Using Light To Erase Memories

Rats And Mice In A Medical School Laboratory

For decades, neuroscientists have worked with the theory that retrieving memories about specific places and events involves coordinated activity between the cerebral cortex and the hippocampus, a small structure found deep in the brain.

This theory was difficult to test, until the arrival of optogenetics, a relatively new technique where researchers can manipulate and study nerve cells using light.

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Using optogenetics, Kazumasa Tanaka, Brian Wiltgen and colleagues at the University of California at Davis Center for Neuroscience and Department of Psychology were able to use light to erase specific memories in mice, reports Science Daily.

"The theory is that learning involves processing in the cortex, and the hippocampus reproduces this pattern of activity during retrieval, allowing you to re-experience the event," said Wiltgen. "If the hippocampus is damaged, patients can lose decades of memories."

For the research, Wiltgen and Tanaka used genetically modified mice which were tagged with fluorescent proteins so that when nerve cells were activated, they appeared bright green and expressed a protein that allows the cells to be switched off by light.

The researchers were able to determine which nerve cells in the cortex and hippocampus were activated in learning and memory retrieval and switch them off with light directed through a fiber-optic cable.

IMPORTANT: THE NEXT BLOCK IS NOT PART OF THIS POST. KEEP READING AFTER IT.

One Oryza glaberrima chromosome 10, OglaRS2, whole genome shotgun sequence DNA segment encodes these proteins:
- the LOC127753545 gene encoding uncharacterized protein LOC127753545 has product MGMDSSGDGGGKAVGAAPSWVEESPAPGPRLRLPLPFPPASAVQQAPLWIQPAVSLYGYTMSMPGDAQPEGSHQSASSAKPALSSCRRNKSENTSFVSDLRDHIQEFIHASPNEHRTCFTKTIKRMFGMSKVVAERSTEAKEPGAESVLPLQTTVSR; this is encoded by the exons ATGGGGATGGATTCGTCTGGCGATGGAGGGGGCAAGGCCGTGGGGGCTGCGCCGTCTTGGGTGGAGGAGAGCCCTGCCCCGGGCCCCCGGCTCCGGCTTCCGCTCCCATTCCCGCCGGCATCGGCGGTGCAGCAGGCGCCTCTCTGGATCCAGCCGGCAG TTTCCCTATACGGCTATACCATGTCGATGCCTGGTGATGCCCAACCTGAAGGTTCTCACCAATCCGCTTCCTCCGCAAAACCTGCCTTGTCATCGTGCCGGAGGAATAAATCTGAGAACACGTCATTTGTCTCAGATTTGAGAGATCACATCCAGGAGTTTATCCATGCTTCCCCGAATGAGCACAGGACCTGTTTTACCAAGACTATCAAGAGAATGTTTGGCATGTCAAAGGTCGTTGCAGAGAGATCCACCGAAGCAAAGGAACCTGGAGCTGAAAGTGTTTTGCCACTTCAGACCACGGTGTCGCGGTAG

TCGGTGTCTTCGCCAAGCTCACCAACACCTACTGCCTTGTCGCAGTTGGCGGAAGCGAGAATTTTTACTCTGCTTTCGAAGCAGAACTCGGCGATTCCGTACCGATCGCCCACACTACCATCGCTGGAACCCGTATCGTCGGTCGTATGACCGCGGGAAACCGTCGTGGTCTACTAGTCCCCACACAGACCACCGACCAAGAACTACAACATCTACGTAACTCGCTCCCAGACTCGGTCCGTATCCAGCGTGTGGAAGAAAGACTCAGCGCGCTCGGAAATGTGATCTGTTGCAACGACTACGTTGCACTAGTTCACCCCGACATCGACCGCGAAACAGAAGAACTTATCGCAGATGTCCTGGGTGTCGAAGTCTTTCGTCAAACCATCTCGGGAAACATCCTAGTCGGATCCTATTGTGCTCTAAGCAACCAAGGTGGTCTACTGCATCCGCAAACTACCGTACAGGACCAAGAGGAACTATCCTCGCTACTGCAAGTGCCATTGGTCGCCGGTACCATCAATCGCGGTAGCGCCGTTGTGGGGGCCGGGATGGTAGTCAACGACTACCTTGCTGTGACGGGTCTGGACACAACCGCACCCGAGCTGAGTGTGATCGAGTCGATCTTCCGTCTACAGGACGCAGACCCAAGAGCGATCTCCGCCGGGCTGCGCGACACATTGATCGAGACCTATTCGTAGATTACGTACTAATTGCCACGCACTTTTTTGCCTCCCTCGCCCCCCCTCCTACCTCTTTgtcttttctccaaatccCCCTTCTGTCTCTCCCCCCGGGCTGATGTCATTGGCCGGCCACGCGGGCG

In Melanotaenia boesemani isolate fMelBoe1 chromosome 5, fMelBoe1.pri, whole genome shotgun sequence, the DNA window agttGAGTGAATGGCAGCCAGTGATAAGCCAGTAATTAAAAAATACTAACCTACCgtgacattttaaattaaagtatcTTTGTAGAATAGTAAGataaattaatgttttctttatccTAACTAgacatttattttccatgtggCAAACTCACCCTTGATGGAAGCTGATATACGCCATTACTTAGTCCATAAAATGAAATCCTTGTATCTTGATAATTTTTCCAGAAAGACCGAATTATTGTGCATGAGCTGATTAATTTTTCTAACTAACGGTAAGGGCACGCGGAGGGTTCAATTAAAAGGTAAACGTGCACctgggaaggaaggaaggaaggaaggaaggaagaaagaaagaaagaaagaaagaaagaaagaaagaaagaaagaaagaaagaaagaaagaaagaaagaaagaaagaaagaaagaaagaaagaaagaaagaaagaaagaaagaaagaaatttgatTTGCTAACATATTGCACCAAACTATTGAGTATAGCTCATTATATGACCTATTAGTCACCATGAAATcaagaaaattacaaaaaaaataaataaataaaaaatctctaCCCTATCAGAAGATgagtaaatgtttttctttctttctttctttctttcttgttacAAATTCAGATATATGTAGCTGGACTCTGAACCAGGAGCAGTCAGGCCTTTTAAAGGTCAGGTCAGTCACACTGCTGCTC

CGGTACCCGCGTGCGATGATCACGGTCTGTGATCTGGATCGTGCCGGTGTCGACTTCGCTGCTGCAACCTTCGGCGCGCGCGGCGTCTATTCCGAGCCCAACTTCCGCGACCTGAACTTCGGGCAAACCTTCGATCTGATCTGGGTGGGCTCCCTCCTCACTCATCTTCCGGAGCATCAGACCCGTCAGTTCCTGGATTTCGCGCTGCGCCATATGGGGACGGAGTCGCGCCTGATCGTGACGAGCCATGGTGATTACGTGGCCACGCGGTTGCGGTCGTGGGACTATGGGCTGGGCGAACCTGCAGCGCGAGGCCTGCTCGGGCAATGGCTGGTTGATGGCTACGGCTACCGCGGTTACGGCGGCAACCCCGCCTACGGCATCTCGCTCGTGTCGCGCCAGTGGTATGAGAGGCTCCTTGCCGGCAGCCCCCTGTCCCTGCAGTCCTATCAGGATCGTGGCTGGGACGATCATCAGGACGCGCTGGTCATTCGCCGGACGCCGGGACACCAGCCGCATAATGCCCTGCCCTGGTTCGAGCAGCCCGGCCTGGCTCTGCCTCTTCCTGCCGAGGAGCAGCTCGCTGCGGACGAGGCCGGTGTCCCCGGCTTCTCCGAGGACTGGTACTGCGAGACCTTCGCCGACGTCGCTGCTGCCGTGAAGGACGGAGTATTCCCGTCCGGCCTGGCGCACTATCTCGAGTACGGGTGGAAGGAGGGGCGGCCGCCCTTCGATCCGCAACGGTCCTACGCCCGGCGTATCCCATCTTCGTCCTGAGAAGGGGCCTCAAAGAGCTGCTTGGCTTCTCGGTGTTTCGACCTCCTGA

They trained the mice by placing them in a cage where they received a mild electric shock. Typically, mice placed in a new environment will move around and explore, however, when they were placed in a cage where they have previously received a shock, they just froze in place.

Tanaka and Wiltgen established that they could label the cells involved in learning and demonstrate that they were reactivated during memory recall. Then they were able to switch off the specific nerve cells in the hippocampus and show that the mice lost their memories of the electric shock.

"The cortex can't do it alone, it needs input from the hippocampus," Wiltgen said. "This has been a fundamental assumption in our field for a long time and Kazu's data provides the first direct evidence that it is true."

The research was published in the journal Neuron.

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